Last week, the New York attorney general announced the findings of an investigation into a for-profit nursing home in Orleans County. 

There is a related bill that passed both houses of the state Legislature this year that would prohibit the establishment of new for-profit hospices in New York.

Long time Health Committee Chairman state Assemblyman Dick Gottfried discussed the bill and his 52-year-long tenure in the Legislature with Capital Tonight.

“The way the bill came about is that the Journal of the American Medical Association (JAMA), about a year ago, published a study of for-profit hospice programs around the country, compared to non-profits, and found just pretty shocking results,” he said.

The results of JAMA’s study indicated that for-profit hospices provided a lower quality of care, a lower intensity of care and they tended to steer away from serving patients who had more complex conditions that required more time to care for them. 

Additionally, an article published this month by ProPublica and digitally released in The New Yorker, titled "How Hospice Became a For-Profit Hustle,outlined multiple instances of fraud targeting the Medicare hospice benefit.

According to the Hospice and Palliative Care Association of New York State (HPCANYS), the examples in The New Yorker article “represent the worst of greed in healthcare, but in no way represent the excellent care thousands of New Yorkers have received from their local hospice.  Hospice in New York has been and continues to be a trusted source of care at one of the most difficult times in life.  We are proud that 95% of New York State’s hospices are not-for-profit, and that the two for-profit hospices in the State have an excellent care record.”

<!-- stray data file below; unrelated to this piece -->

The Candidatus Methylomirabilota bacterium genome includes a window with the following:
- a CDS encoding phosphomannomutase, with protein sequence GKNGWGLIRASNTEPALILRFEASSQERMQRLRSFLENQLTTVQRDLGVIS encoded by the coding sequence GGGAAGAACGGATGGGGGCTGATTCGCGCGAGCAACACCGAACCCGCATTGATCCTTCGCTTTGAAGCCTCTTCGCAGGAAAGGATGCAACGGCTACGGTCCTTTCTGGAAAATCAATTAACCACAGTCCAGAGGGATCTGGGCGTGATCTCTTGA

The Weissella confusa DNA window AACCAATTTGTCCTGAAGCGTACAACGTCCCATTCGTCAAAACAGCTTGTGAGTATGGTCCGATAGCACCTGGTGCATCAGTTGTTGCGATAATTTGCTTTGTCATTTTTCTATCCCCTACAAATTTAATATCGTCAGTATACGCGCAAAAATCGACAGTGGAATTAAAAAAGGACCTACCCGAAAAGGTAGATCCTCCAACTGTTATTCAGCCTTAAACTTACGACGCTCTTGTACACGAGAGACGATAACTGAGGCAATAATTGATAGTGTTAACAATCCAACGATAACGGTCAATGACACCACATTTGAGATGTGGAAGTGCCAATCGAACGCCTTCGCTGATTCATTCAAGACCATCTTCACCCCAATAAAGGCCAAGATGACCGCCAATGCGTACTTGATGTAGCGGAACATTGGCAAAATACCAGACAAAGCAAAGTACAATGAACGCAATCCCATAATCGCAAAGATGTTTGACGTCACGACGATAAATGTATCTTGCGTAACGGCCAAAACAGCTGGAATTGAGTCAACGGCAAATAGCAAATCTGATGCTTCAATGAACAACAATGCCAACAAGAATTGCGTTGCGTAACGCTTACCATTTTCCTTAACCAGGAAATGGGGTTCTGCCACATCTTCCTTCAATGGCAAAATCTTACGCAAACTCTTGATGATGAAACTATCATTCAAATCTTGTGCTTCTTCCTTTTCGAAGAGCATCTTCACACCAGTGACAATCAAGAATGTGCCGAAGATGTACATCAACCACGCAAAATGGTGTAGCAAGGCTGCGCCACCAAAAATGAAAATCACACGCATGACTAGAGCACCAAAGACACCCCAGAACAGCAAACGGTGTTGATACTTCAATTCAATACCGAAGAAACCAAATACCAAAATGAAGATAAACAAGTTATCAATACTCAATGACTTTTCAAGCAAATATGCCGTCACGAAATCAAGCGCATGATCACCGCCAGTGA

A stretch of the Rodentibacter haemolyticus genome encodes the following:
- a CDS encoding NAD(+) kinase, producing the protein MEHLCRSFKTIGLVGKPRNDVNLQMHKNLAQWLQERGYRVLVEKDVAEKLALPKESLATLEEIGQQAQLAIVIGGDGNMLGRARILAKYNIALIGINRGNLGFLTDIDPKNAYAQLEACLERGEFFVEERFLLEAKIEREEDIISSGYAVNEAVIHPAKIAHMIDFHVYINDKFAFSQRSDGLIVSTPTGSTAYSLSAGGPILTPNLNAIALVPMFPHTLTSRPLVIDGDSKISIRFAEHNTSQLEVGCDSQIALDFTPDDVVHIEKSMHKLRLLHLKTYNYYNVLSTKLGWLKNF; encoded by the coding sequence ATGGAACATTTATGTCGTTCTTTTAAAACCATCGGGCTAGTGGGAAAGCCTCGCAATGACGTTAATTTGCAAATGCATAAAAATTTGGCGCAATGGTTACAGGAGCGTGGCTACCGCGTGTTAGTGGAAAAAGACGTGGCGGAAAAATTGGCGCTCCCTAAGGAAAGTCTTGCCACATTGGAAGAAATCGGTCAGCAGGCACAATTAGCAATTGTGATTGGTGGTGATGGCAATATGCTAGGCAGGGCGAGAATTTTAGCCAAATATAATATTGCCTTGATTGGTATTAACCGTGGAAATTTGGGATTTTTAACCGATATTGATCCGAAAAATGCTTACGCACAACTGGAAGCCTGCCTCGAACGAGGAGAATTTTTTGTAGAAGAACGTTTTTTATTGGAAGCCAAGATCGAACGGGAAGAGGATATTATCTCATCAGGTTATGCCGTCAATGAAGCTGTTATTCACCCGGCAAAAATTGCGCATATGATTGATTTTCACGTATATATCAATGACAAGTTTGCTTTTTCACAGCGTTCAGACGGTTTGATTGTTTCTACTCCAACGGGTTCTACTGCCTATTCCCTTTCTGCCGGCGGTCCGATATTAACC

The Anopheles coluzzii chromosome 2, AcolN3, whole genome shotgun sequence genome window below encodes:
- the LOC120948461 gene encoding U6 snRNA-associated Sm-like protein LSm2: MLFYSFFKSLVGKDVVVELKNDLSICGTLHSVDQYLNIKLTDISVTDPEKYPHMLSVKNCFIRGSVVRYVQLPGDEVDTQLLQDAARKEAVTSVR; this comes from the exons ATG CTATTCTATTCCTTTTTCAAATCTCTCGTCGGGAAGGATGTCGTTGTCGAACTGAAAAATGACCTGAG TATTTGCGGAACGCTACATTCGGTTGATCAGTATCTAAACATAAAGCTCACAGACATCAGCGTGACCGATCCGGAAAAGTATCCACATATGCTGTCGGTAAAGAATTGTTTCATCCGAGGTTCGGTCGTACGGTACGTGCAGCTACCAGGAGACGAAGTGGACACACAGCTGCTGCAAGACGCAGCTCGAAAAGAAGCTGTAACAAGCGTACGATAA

HPCANYS is supportive of the Gottfried/Krueger legislation.

“Of the 40 or so hospice entities in New York, two of them are for-profit,” Gottfried said. “In the rest of the country, it is much more common to have for-profit entities. So, we’re lucky that we don’t have much of a for-profit sector in hospice care.”

Gottfried also sponsors a bill to prohibit the expansion of for-profit nursing homes in New York state. While the Assembly passed the bill, the Senate has not acted on it.

“A lot of the kinds of problems we see with for-profit nursing homes you also see with for-profit hospice programs, and so I felt, that, particularly since we don’t have much of a for-profit sector in New York, better to close the barn door before the horse gets out of the barn, and that’s what the bill does,” Gottfried said.

A.8472 (Gottfried) / S.9387 (Krueger) has not yet been delivered to Gov. Kathy Hochul, who has until the end of the year to sign it.

Click here for more on Gottfried’s legislative legacy.